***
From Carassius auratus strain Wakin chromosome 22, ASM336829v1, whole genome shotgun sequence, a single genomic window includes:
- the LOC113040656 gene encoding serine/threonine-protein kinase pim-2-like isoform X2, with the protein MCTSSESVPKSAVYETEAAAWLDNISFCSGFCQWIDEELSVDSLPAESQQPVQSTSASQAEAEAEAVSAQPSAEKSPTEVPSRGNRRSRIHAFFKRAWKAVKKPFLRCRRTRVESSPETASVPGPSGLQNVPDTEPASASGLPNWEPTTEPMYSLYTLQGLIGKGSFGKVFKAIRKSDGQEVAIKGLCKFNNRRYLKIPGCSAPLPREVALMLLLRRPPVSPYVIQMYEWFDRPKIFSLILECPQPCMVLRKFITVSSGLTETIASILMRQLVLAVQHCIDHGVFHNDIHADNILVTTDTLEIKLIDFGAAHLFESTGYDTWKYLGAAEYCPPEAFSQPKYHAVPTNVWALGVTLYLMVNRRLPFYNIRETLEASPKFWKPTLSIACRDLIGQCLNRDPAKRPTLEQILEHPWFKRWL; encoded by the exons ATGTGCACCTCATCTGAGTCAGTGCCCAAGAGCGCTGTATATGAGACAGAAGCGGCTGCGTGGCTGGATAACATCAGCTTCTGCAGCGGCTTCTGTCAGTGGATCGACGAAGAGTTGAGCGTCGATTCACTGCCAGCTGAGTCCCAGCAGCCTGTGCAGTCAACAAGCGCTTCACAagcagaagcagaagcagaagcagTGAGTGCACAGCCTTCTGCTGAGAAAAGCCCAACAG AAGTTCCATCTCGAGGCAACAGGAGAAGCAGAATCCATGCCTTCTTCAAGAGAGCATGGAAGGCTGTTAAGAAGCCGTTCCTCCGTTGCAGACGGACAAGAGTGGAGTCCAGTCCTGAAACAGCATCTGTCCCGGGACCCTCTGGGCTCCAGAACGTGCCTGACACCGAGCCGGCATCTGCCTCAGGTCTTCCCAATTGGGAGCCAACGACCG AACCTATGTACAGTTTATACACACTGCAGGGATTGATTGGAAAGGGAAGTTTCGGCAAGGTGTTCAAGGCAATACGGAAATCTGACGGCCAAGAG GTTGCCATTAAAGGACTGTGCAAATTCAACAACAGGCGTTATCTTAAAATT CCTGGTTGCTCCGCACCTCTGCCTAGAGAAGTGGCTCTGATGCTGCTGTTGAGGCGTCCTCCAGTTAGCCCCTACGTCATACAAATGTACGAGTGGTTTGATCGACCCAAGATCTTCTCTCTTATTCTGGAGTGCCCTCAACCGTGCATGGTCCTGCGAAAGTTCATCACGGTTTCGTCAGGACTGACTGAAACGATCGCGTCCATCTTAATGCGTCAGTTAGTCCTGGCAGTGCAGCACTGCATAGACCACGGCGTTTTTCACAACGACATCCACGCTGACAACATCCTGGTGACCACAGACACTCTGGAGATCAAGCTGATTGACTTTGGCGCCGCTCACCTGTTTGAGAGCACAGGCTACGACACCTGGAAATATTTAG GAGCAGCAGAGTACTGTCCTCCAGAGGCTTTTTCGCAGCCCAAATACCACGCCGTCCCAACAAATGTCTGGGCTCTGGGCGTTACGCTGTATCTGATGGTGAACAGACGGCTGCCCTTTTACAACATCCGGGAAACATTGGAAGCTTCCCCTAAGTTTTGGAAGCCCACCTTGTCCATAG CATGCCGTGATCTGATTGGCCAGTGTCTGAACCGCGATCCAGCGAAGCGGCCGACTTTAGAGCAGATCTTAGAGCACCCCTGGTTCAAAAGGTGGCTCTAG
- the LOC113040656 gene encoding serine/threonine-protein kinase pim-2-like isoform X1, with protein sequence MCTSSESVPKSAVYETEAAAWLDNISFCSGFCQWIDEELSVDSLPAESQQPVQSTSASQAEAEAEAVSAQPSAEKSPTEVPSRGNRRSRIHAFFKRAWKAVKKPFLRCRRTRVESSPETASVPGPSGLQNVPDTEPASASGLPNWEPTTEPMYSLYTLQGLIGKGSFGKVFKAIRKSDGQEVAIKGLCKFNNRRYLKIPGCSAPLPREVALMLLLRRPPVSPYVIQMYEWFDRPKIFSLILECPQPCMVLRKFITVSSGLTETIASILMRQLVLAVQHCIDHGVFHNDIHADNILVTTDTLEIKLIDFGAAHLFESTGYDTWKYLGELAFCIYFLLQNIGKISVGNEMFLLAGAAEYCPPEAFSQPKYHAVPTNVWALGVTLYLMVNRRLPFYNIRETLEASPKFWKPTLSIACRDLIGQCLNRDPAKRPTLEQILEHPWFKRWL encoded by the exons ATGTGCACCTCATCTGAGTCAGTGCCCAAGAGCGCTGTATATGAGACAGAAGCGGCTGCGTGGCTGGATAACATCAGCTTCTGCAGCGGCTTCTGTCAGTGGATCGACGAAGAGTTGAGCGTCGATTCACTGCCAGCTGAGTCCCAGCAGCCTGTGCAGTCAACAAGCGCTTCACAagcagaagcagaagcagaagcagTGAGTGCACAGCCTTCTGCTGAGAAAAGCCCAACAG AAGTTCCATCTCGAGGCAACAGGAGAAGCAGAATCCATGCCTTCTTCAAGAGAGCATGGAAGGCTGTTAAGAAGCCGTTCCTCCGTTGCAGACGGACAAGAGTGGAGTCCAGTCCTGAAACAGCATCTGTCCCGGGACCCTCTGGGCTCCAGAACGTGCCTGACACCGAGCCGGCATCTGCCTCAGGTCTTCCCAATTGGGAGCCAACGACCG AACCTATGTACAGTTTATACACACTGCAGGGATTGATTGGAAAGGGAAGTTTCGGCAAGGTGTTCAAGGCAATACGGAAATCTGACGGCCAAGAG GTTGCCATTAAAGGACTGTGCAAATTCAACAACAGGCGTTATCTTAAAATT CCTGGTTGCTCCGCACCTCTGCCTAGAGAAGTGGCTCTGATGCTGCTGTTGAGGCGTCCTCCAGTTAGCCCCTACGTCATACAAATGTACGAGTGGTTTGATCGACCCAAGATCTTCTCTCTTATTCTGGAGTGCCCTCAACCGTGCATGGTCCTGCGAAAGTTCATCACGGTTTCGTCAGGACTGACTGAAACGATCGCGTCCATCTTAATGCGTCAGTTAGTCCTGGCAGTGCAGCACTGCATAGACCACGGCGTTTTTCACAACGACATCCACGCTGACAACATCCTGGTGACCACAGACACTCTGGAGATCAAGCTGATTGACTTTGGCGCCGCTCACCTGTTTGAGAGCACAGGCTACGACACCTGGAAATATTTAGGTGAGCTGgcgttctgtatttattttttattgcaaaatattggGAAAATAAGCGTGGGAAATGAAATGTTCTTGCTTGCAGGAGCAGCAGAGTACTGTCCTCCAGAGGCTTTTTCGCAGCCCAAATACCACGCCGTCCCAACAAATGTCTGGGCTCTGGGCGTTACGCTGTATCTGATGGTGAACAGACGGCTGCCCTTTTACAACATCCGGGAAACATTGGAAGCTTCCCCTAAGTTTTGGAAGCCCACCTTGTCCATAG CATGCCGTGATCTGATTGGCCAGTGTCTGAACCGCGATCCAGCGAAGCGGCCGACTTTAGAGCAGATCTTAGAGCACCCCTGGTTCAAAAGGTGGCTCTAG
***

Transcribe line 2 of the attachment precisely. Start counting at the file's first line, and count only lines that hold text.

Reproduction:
- the LOC113040656 gene encoding serine/threonine-protein kinase pim-2-like isoform X2, with the protein MCTSSESVPKSAVYETEAAAWLDNISFCSGFCQWIDEELSVDSLPAESQQPVQSTSASQAEAEAEAVSAQPSAEKSPTEVPSRGNRRSRIHAFFKRAWKAVKKPFLRCRRTRVESSPETASVPGPSGLQNVPDTEPASASGLPNWEPTTEPMYSLYTLQGLIGKGSFGKVFKAIRKSDGQEVAIKGLCKFNNRRYLKIPGCSAPLPREVALMLLLRRPPVSPYVIQMYEWFDRPKIFSLILECPQPCMVLRKFITVSSGLTETIASILMRQLVLAVQHCIDHGVFHNDIHADNILVTTDTLEIKLIDFGAAHLFESTGYDTWKYLGAAEYCPPEAFSQPKYHAVPTNVWALGVTLYLMVNRRLPFYNIRETLEASPKFWKPTLSIACRDLIGQCLNRDPAKRPTLEQILEHPWFKRWL; encoded by the exons ATGTGCACCTCATCTGAGTCAGTGCCCAAGAGCGCTGTATATGAGACAGAAGCGGCTGCGTGGCTGGATAACATCAGCTTCTGCAGCGGCTTCTGTCAGTGGATCGACGAAGAGTTGAGCGTCGATTCACTGCCAGCTGAGTCCCAGCAGCCTGTGCAGTCAACAAGCGCTTCACAagcagaagcagaagcagaagcagTGAGTGCACAGCCTTCTGCTGAGAAAAGCCCAACAG AAGTTCCATCTCGAGGCAACAGGAGAAGCAGAATCCATGCCTTCTTCAAGAGAGCATGGAAGGCTGTTAAGAAGCCGTTCCTCCGTTGCAGACGGACAAGAGTGGAGTCCAGTCCTGAAACAGCATCTGTCCCGGGACCCTCTGGGCTCCAGAACGTGCCTGACACCGAGCCGGCATCTGCCTCAGGTCTTCCCAATTGGGAGCCAACGACCG AACCTATGTACAGTTTATACACACTGCAGGGATTGATTGGAAAGGGAAGTTTCGGCAAGGTGTTCAAGGCAATACGGAAATCTGACGGCCAAGAG GTTGCCATTAAAGGACTGTGCAAATTCAACAACAGGCGTTATCTTAAAATT CCTGGTTGCTCCGCACCTCTGCCTAGAGAAGTGGCTCTGATGCTGCTGTTGAGGCGTCCTCCAGTTAGCCCCTACGTCATACAAATGTACGAGTGGTTTGATCGACCCAAGATCTTCTCTCTTATTCTGGAGTGCCCTCAACCGTGCATGGTCCTGCGAAAGTTCATCACGGTTTCGTCAGGACTGACTGAAACGATCGCGTCCATCTTAATGCGTCAGTTAGTCCTGGCAGTGCAGCACTGCATAGACCACGGCGTTTTTCACAACGACATCCACGCTGACAACATCCTGGTGACCACAGACACTCTGGAGATCAAGCTGATTGACTTTGGCGCCGCTCACCTGTTTGAGAGCACAGGCTACGACACCTGGAAATATTTAG GAGCAGCAGAGTACTGTCCTCCAGAGGCTTTTTCGCAGCCCAAATACCACGCCGTCCCAACAAATGTCTGGGCTCTGGGCGTTACGCTGTATCTGATGGTGAACAGACGGCTGCCCTTTTACAACATCCGGGAAACATTGGAAGCTTCCCCTAAGTTTTGGAAGCCCACCTTGTCCATAG CATGCCGTGATCTGATTGGCCAGTGTCTGAACCGCGATCCAGCGAAGCGGCCGACTTTAGAGCAGATCTTAGAGCACCCCTGGTTCAAAAGGTGGCTCTAG